Recipes for Shabbat
QUICK HORSERADISH RECIPES
By Eileen Goltz
It's an indisputable fact of Pesach that there must be horseradish in some form or anther on the table. We bought it fresh and grate it, sliced it, minced it and bought it already prepared. I usually have both fresh and prepared horseradish on my table and for some reason all sense of portion control flies out the window and I end up with at least 3 or 4 extra jars of the ready made stuff once yontif is over.
About 24 million pounds of horseradish roots are processed every year in the US. This produces about 6 million gallons of the stuff that makes our eyes water and our taste buds tingle. Not all of that hot stuff ends up in those really cute bottles whose necks are too small to get any type of spoon into. There are plenty horseradish enhanced products available year around that include cream-style prepared horseradish, oriental horseradish sauce, beet horseradish and cocktail sauce, mustards, and tons of other dips, spreads, relishes.
So, you ask, what makes horseradish hot? Horseradish is a member of the mustard family (whose family includes its cousins, kale, cauliflower, Brussel sprouts and the common radish). The tang and aroma of fresh horseradish is almost non existent until it is grated or ground. During the grinding/slicing process the cells of the horseradish are crushed and volatile (hot) oils known as isothiocyanate are released. Vinegar, when added, can stop this reaction and it helps stabilizes the flavor. The store bought stuff is primarily grated horseradish root mixed with vinegar.
Spices or other ingredients are sometimes added (stuff like salt, sugar, cream or oil) to improve the flavor. Horseradish is at its best when it's fresh. The color of the white stuff can range from white to creamy beige and the red stuff, the kind with beet juice, should be BRIGHT red. As processed horseradish ages, it browns and loses potency. You should keep even the unopened jars in the refrigerator to protect the freshness and bite. It's best to serve the horseradish in a glass or ceramic bowl (it tarnishes silver), returning the leftovers to a tightly closed jar and the refrigerator immediately. Horseradish that remains unrefrigerated gradually loses flavor.
So what do I do with the extra stuff once the week is over? The following recipes from my favorites file make my horseradish left overs disappear within a week.
QUICK HORSERADISH RECIPES
Add horseradish to mashed potatoes, meatloaf, applesauce or sour cream/yogurt for your baked potato.
A teaspoonful or two added to any soup stock adds a full bodied flavor.
You can make horseradish curls (these are just like carrot curls). Keep
the curls under ice water until ready to serve. These can be hot-a treat for
true horseradish lovers!
In top of double boiler over boiling water, combine the cream cheese and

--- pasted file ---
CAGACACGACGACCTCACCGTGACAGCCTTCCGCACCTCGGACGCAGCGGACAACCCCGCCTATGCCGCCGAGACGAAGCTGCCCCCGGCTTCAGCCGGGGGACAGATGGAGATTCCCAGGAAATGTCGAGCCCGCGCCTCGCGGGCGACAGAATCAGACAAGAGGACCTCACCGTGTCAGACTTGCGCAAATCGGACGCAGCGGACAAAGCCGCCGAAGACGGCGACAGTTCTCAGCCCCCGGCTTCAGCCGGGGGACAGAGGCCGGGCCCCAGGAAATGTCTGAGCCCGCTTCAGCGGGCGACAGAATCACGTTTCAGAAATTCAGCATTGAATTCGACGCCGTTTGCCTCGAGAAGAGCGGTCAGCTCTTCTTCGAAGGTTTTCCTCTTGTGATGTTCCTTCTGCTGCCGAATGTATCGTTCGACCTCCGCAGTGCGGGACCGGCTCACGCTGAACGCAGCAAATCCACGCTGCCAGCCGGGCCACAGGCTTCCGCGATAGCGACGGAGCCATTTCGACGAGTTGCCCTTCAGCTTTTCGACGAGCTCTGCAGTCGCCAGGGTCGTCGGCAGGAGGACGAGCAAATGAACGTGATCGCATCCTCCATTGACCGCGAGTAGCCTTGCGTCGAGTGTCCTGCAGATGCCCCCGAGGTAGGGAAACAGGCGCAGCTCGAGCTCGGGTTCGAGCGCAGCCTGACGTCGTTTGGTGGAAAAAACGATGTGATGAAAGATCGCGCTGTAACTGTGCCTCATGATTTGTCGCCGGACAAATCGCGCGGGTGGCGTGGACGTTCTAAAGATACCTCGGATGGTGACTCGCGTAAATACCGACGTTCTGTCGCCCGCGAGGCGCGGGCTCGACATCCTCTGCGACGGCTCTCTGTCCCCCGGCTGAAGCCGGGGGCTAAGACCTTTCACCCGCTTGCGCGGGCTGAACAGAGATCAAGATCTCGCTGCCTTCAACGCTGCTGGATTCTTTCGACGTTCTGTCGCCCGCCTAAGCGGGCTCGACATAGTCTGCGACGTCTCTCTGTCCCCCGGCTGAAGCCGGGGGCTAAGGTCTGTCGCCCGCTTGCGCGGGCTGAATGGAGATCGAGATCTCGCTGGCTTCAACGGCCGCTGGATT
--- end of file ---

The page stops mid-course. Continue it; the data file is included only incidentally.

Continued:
Cheddar cheese. Stir until cheeses are melted and blended together. Add the mayonnaise and the horseradish. Turn into bowl and let stand for at
least 30 minutes for flavors to blend. Good served at room temperature or chilled. To
store, place in a covered container and refrigerate. For dipping or spreading
on fresh vegetables or matzo (or on bagels, Melba toast or crackers after Pesach). Will keep in refrigerator for 2 weeks. 2 1/2 Cups
In a glass bowl combine all the ingredients. Refrigerate at least 1 hour or until chilled. Makes 1 cup.
Preheat oven to 350. Using a pastry brush, baste each piece of chicken with the oil. Place the chicken in a greased 9X13 baking dish. Spread 1/2 tablespoon horseradish on the top of each breast. Bake, covered for about 30 minutes. While the chicken is baking combine the onion powder, horseradish, wine and apricot preserves in a bowl. Mix well. After 30 minutes, pour the wine sauce mixture over the chicken and bake, uncovered, another 20 to 30 minutes, until chicken is tender. Baste the chicken with the sauce every 10 minutes. To serve, place the chicken on a platter and pour the sauce over the top. Serves 4.
Place all ingredients in a jar with a tight lid. Shake vigorously
before using. Makes 1 cup
In a large sauce pan cover the potatoes with salted cold water in a
large pot and simmer, uncovered, until very tender, 20 to 30 minutes (depending
on size of potatoes). Drain potatoes in a colander and, when just cool enough to
handle, peel. Transfer potatoes to a bowl. While potatoes are cooking, In another pot cover turnips with salted cold water and simmer,
uncovered, until very tender, 10 to 20 minutes. Add the carrots to the turnips
after they have been cooking for 10 minutes. Drain turnips and carrots in a
colander and immediately add to warm potatoes, then mash with butter and
Discard skin and bones from trout and break into pieces. In a food processor pulse trout until finely chopped. Stir in remaining ingredients and salt and pepper to taste. Makes about 2 cups.
© Eileen Goltz 2002